Urethane Foam:  Effects of visible light.:   "Polyurethanes...contain chromophores which interact with light.  When PU exposed to visible light it discolors, turning from off-white to yellow to reddish brown. It has been generally accepted that apart from yellowing, visible light has little effect on foam properties.[27][28] ."
27.Discoloration of polyurethane foam". Foamex Information sheet. Archived from the original on 2010-09-26. Retrieved 2010-09-26.
28 Valentine, C; Craig, T.A.; Hager, S.L (1993). "Inhibition of the Discoloration of Polyurethane Foam Caused by Ultraviolet Light". J. Cellular Plastics 29 (6): 569–590. doi:10.1177/0021955X9302900605
  " It has been reported that exposure to visible light can affect the variability of some physical property test results. ... samples should be protected from light exposure."....
"Higher-energy UV radiation promotes chemical reactions in foam, some of which are detrimental to the foam structure.
 Blair, G. Ron; Bob Dawe, Jim McEvoy, Roy Pask, Marcela Rusan de Priamus, Carol Wright (2007). "The Effect of Visible Light on the Variability of Flexible Foam Compression Sets". Orlando, Florida: Center for the Polyurethane Industry.;
Laminating Epoxy:  Resin Chemical Formula: BISPHENOL-A POLYGLYCIDYL.  Catalyst Chemical Formula: CYCLOHEXYLAMINE.   Cured epoxy is extremely stable chemically and dimensionally over long periods. Extended exposure to the ultra-violet (UV) of direct sunlight may cause some yellowing or chalking of clear non-pigmented epoxy.   Addition of UV blockers ( e.q. titanium or zinc oxides and others) ameliorates this effect.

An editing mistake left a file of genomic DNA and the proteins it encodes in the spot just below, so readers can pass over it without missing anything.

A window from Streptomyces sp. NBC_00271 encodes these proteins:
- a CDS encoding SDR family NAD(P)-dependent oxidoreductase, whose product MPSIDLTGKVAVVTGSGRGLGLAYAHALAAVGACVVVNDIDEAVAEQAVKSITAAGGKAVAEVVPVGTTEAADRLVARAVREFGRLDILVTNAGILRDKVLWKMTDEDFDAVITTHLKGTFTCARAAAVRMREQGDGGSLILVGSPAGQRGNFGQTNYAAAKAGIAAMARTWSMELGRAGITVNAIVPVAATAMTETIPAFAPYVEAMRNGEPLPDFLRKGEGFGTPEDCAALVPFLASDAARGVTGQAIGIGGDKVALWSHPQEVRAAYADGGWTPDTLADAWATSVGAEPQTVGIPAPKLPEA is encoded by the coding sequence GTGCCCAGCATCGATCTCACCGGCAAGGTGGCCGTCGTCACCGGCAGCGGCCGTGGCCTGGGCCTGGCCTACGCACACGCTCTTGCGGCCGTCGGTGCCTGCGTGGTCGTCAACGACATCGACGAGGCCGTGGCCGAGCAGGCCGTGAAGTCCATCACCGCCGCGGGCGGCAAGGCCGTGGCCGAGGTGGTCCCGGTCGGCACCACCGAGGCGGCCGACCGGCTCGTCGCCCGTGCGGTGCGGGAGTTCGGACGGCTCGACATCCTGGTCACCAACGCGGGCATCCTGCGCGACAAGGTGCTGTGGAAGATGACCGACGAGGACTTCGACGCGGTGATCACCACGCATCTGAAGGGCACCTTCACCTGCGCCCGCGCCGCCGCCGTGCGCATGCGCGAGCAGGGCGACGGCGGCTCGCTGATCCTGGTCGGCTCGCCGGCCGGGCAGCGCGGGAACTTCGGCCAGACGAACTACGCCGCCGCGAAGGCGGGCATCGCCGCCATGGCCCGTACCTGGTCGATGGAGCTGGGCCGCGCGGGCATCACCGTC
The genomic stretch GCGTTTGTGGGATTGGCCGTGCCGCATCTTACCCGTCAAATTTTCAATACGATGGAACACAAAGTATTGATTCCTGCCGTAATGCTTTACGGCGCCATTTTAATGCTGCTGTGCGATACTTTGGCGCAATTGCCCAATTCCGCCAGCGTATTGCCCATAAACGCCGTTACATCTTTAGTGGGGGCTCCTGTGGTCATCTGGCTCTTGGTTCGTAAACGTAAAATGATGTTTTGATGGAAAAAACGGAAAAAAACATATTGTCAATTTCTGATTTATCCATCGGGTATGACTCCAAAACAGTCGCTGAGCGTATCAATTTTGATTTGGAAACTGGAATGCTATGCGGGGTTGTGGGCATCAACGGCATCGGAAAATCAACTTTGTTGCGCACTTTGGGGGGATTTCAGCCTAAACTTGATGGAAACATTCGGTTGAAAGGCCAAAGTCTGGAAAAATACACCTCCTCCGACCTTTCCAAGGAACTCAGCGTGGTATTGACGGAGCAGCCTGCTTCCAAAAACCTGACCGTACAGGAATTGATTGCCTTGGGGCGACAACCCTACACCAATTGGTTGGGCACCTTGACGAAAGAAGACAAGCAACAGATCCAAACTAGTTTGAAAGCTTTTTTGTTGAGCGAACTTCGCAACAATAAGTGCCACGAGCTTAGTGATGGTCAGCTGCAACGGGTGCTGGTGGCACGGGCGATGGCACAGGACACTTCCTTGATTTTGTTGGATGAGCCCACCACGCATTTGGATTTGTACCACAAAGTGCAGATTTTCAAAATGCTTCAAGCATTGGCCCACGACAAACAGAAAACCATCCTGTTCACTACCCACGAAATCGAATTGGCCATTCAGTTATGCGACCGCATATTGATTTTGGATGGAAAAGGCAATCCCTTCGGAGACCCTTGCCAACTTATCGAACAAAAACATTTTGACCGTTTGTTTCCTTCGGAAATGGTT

Like oil paint on canvas, extruded styrene foam, urethane foam, and epoxy are combustible.  Avoid contact with open flame.
Extruded styrene foam:
The slab of two inch thick extruded polystyrene is FOAMULARŪ 150 Extruded Polystyrene Insulation Extruded polystyrene closed cell foam, ASTM C578 Type X, 15 psi minimum
• FOAMULARŪ XPS insulation is made with a zero ozone depletion formula.
• Certified to meet indoor air quality standards under the stringent GREENGUARD Indoor Air Quality Certifi cation ProgramSM, and the GREENGUARD Children & Schools Certification ProgramSM
Urethane foam:
Fully reacted polyurethane polymer is chemically inert.[23]"
23Dernehl CU. (1966). Health Hazards Associated with Polyurethane. Journal of Occupational and Environmental Medicine.
...The measured ecotoxicity is that of the hydrolyzed product, generally under conditions maximizing production of soluble species. Material is practically non-toxic to aquatic organisms.
Material Safety Data Sheet available from The Dow Chemical Company, Product Name: GREAT STUFF PRO(TM) Gaps & Cracks 24oz
Laminating Epoxy:
Epoxy is often used to line the interiors of metal food cans.
Finished, hardened epoxy products are practically non-toxic unless they are cut, sanded, or burned.....Epoxy products are used for paints and other surface coatings, molded and reinforced plastics, electronic component potting resins, and adhesives ranging from spray foams to dental cement. Dept. of Health Services, California.

Foam Paintings

Art Giants